But bowls are never about dollars and cents alone. Fleming was on the faculty at Clemson when the Tigers won a national championship in 1981.

"Applications went up by 20,000," he says. "A bowl game is a window on the academic side of a university."

It also serves as something like a collegiate family reunion, albeit with tubas and touchdowns. "The game itself is the high point," Fleming says. "But there are parties and functions for five days when we all get a chance to reacquaint ourselves. We get to 'hang out,' as the young people say."

Seniors Nathaniel Anderson and Amande Younger hang out in the hotel lobby in the hours before the game. Anderson, a management systems major, is president of the student body. Younger, an interior design major, is one of three students who rotate in the role of Seymour, the Golden Eagle mascot.

"The whole school gets pumped up and enthused for a bowl game," Anderson says. "This is the third one I've been to."

"Me, too," Younger says. "I guess you could say we've been real lucky at Southern Miss."

Lucky? Hah! Brant Hanna has missed three field goals already. The ball, sailing low, is tipped every time. He lines up for what could be the game-winner. Game tied 21-21, a little over two minutes to play. This one from 32 yards. The snap, the kick blocked! Fleming grimaces. "No," he says, "not again!" And tromps away.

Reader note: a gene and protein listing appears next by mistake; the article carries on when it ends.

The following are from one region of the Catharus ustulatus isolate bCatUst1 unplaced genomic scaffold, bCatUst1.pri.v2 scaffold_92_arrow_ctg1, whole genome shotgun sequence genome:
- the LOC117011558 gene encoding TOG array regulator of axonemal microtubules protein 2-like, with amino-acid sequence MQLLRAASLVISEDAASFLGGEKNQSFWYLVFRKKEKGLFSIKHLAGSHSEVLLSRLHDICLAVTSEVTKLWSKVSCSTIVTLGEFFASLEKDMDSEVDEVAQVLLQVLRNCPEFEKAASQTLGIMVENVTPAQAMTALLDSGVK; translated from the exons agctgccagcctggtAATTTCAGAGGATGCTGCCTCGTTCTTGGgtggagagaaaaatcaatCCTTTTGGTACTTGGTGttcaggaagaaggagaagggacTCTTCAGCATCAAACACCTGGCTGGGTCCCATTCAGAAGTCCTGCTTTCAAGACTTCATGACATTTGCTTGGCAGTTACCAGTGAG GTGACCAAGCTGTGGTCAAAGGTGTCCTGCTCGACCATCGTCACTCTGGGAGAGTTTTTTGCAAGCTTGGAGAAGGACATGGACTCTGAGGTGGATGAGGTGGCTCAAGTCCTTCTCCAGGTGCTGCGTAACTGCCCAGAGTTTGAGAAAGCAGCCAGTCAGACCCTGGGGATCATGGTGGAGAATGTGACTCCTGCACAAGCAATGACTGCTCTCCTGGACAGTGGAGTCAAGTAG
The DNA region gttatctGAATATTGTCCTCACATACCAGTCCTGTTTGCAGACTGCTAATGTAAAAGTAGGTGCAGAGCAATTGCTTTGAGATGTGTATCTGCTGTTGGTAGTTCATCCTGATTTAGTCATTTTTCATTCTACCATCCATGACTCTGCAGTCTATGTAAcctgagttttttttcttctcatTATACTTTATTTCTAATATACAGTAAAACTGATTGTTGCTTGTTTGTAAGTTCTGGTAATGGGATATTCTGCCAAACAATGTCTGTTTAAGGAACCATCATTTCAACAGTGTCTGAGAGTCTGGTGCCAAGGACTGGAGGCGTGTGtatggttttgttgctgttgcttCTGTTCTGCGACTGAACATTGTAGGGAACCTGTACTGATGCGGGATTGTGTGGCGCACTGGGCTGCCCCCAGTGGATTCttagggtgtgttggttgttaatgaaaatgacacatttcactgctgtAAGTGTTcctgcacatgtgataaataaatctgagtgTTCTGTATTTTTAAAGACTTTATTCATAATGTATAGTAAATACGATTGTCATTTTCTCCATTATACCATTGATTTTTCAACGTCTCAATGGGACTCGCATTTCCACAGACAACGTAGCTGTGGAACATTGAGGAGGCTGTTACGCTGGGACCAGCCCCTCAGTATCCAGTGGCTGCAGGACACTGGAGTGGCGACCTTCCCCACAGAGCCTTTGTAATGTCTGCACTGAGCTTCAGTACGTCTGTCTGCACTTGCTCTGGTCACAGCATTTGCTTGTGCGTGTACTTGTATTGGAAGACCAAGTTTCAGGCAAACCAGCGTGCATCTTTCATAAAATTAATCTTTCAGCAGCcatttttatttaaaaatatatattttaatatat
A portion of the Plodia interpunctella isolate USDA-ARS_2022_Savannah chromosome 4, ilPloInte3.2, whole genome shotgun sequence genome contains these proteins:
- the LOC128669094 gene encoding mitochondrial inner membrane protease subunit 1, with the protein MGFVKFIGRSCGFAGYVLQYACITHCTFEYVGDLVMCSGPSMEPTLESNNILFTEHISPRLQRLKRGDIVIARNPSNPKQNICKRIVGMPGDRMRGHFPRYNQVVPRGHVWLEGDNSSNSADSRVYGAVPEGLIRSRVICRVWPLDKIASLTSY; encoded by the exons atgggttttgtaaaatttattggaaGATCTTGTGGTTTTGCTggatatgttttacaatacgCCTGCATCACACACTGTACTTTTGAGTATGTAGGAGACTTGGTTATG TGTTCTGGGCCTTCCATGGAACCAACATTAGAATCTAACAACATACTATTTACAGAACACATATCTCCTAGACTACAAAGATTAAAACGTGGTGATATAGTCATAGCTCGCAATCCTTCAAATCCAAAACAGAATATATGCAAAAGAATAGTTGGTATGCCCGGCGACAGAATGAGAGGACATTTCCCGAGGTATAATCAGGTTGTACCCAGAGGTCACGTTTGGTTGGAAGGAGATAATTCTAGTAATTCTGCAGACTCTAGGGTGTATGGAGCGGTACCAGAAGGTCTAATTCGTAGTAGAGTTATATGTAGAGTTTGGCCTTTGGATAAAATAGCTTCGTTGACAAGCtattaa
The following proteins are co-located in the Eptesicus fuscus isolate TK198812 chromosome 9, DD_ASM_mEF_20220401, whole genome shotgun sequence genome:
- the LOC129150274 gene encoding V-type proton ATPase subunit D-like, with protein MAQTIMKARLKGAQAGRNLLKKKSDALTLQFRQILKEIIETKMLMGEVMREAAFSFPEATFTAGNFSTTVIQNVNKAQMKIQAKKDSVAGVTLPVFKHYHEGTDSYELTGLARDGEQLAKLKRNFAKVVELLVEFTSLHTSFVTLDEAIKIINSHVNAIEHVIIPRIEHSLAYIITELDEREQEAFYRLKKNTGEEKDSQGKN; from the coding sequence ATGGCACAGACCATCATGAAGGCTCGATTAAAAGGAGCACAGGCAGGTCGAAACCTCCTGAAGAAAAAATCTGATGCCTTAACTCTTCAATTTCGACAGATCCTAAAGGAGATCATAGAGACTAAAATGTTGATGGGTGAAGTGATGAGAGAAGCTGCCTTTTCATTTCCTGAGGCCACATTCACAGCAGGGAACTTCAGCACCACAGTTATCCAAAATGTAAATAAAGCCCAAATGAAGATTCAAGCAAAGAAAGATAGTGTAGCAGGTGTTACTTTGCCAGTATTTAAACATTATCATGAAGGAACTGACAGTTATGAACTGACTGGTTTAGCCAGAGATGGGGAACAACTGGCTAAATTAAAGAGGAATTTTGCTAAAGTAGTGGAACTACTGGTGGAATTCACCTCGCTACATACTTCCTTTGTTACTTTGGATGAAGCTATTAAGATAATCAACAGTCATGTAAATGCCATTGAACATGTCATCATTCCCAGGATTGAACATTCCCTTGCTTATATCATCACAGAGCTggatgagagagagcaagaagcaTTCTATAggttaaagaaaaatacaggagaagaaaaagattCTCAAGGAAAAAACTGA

Tim Hallman, Class of 1987, exhales his disappointment. He was a guard on Southern Miss teams in the mid-'80s, protecting quarterback Brett Favre.

"We never got to any bowls when I was playing," Hallman says. "I love going to them now. You know it's the last game of the season and an eight-month wait for the next one."

For the team, other road games are mostly in one night and out the next. But the Golden Eagles' five days in Mobile are chock full of activity: Lunch on the USS Alabama, a Fellowship of Christian Athletes breakfast hosted by Rep. J.C. Watts, R-Okla., a Mobile Mysticks minor league hockey game.

"Most of our guys had never seen hockey," Kelly says. "They just mostly wanted to see the fights."

The players got a package of gifts: footballs, jackets and watches from bowl officials and sweatsuits, sneakers and sports bags from their school. "The NCAA allows a maximum of $300 in gifts, and we want to make sure our players get every bit of that," Villareal says. "A bowl game is a reward for a good season, and we want our kids to be rewarded."

But these packages don't go far beyond players and staff, as they often do at other schools. "Some people view that as being cheap," Villareal says. "We don't think that's cutting corners. We want to take care of the people who are with you all year and really putting in the hours."